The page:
The second major difference between the TV series and the film is the language. While the TV series helped me learn my first words in English and featured heroes such as Derek Wildstar, Mark Venture and Nova, the FSBY film speaks Japanese with subtitles; Wildstar is now Kudai and Nova has been demoted to become Yuki. Plus, every voice now sounds the same (with the slight exception of Yuki).
Thing is, it’s not only the language that has changed between the versions. It’s also the culture; I am left to wonder whether the TV series from my childhood days is but an Americanized version of the Japanese version. Let me now explain why this seems to be the case.
The first item on the agenda is nudity. In the West, nudity and animation don’t go together; animation is kids’ domain. Not so in Japan, where nudity is rife within the realm on the manga. It’s not like FSBY is pornographic, it’s just that certain female characters that used to have clothes on in the TV series lose their clothes in FSBY.
Then there are the plot differences between the two versions. In FSBY, people die left and right; people from the “good” side; central characters. In fact, most of the cast does not make it through the film. The ending is also severely different: FSBY ends in a rather poetic / lyrical way, not your average happy ending from the TV series.
All of these slight differences lead to one conclusion that explains exactly why I have spent so many words comparing a TV series to a film without really reviewing the film: It is the cultural differences between the American minded TV series and the Japanese oriented film that I find the most interesting to take from the film. Sometimes these differences are obvious, as in the case of handling nudity, while other times they could slip under the carpet. It took those big differences for me to realize that the way the different characters were operating was all about being Japanese: the obedience and the reverence to the leader, the way orders are carried through and through, and the kamikaze like way in which some of the characters end their career in the film. If there is anything I took out of watching FSBY, it is those cultural differences; the fact I wouldn’t have noticed them without watching the TV series first is the reason why I went to such great lengths in discussing them.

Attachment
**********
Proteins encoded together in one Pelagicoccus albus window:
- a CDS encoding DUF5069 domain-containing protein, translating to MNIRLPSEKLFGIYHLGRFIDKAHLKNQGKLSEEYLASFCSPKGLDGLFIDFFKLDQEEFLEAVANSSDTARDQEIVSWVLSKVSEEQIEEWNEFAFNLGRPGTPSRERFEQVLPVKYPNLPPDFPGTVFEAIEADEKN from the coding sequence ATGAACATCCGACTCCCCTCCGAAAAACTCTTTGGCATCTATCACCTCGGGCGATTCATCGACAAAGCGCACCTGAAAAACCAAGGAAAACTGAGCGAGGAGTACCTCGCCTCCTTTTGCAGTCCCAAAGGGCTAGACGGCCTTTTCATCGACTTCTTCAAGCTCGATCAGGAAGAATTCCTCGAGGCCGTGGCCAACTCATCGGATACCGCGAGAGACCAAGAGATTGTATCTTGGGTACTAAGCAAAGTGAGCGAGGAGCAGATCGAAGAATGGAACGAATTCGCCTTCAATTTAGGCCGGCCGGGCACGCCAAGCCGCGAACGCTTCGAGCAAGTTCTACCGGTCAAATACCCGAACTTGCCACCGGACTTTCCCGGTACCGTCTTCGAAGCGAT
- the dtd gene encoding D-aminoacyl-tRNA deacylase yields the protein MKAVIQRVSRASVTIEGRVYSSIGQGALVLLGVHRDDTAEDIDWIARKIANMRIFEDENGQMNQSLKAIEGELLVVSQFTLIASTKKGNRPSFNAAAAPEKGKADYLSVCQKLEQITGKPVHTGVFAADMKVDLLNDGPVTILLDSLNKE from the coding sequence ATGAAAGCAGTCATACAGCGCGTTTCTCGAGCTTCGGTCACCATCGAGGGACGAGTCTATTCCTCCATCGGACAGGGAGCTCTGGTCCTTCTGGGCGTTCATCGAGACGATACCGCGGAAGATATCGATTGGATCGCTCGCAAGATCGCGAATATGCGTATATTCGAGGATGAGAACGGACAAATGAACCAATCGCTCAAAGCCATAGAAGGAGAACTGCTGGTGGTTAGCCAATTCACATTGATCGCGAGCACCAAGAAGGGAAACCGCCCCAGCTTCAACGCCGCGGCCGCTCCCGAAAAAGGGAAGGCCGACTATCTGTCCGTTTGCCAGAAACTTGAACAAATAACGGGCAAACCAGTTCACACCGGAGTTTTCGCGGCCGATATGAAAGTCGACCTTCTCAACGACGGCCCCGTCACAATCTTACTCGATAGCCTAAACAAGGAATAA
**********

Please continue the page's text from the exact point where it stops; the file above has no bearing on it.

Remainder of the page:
But now let us talk about FSBY as a film by its own rights. Well, what can I say? It is not the perfect film ever, even if the plot is very thrilling (if space battles such as sneak attacks by space submarines do it for you; they certainly do it for me) and the whole setup is full of imagination (e.g., space submarines). For a start, the film doesn’t really stand on its own; it is in such a hurry to progress the thick plot that characters are very underdeveloped.